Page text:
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Dr Sarah Brewer

 

Sarah Brewer advises on how your baby grows


Measuring your baby's rate of growth is an important way of assessing his general health and nutrition. In some cases, poor growth - or failure to thrive - may be the first sign that something is wrong. It is therefore important to see your health visitor regularly so she can record your baby's changing height and weight.

A newborn baby boy normally weighs between 2.7kg (5lb 13oz) and 4.3kg (9lb 6oz) at full term. Girls tend to be slightly lighter at 2.6kg (5lb 10oz) to 4.1kg (9lb) although a proportion of healthy babies naturally fall outside this range. During the first week of life, it is normal for a newborn baby to lose a little weight, but try not to worry about this as they usually regain their birth weight by the age of 10 days.

Your baby will put on weight at around 28g (1oz) per day until the age of 3 months. The average baby has doubled his or her birth weight by the age of four to five months and trebled it by 12 to 14 months. After this time, weight increases by around 3kg (6.5lbs) per year, although some children grow faster and some more slowly than others.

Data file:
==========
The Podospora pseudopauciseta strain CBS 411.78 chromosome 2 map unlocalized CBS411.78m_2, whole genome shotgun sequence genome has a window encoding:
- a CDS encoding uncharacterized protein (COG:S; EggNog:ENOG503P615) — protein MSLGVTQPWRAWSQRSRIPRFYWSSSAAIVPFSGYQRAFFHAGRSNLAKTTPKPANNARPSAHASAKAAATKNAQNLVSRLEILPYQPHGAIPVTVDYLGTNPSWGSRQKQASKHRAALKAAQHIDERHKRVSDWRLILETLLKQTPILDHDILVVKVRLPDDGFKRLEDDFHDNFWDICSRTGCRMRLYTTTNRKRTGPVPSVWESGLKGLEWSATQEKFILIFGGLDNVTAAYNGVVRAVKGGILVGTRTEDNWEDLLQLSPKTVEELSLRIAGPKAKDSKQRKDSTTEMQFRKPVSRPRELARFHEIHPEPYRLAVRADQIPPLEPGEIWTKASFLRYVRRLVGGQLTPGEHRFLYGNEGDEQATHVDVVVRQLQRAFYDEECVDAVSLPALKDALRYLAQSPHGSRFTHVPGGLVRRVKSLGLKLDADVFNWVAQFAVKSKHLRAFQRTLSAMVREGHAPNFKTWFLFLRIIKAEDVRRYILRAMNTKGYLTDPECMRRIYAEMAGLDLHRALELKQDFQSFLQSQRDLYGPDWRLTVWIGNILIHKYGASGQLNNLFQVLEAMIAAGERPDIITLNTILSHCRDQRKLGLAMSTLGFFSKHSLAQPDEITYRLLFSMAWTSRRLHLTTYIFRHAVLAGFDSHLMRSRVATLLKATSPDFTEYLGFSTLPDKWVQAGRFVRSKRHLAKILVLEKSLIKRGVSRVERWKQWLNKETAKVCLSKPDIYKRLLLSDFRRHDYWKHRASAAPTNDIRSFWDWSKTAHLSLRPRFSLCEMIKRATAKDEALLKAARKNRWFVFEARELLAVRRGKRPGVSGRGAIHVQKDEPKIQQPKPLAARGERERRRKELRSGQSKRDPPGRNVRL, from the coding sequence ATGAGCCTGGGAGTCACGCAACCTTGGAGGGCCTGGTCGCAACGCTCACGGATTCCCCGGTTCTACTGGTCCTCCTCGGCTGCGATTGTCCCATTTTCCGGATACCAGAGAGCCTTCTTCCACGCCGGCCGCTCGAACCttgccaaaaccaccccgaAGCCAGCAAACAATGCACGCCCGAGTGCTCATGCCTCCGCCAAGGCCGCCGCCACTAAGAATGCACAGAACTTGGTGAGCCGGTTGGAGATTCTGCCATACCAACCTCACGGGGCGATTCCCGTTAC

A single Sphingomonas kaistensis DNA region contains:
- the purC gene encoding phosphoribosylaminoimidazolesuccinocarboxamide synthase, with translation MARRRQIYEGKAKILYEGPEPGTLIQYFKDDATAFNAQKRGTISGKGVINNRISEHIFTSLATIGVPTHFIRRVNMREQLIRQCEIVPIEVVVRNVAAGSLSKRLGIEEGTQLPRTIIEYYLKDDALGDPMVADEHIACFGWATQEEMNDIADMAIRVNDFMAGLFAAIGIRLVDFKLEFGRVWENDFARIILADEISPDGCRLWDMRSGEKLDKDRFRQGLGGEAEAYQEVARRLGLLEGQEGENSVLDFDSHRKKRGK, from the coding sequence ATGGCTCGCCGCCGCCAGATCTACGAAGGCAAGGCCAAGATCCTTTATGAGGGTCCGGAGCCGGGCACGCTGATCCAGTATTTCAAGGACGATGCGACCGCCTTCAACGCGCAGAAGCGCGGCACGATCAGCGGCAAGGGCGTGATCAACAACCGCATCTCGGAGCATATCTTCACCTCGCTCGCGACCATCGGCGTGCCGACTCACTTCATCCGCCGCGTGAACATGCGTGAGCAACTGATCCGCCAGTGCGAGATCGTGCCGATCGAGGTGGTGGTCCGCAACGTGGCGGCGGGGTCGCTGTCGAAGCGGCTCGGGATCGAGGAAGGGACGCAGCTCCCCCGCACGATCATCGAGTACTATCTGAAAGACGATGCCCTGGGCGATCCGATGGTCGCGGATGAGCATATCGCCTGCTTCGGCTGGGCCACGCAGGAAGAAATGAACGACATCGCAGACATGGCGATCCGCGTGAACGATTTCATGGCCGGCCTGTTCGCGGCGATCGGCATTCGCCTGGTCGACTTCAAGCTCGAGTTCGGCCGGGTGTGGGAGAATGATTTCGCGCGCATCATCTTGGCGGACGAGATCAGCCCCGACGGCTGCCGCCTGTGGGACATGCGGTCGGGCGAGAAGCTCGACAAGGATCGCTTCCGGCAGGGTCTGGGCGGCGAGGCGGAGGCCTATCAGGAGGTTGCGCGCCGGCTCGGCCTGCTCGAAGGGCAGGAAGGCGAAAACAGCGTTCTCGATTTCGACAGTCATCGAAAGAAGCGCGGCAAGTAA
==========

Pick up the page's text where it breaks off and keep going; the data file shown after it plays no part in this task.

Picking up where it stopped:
The average newborn baby is 50cm (19.5 - 20.5 inches) long. During their first year they gain another 25 - 30 cm (10 - 12 inches) in length, and during their second year they gain another 12 - 15cms (5 - 6 inches). By his or her second birthday, your baby will be around half his or her adult height. You can estimate your baby's potential height from the height of both parents, assuming they are of normal stature:

Start by adding together the father's height (cm) plus the mother's height (cm), divide by two to obtain the mid parent height.

If your baby is a boy, add 7cm to the mid parental height. His final height is likely to fall within 10cm of this final figure.

For girls, take away 7cm from the mid parental height. Her final height is likely to fall within minus 8.5cm of this final figure.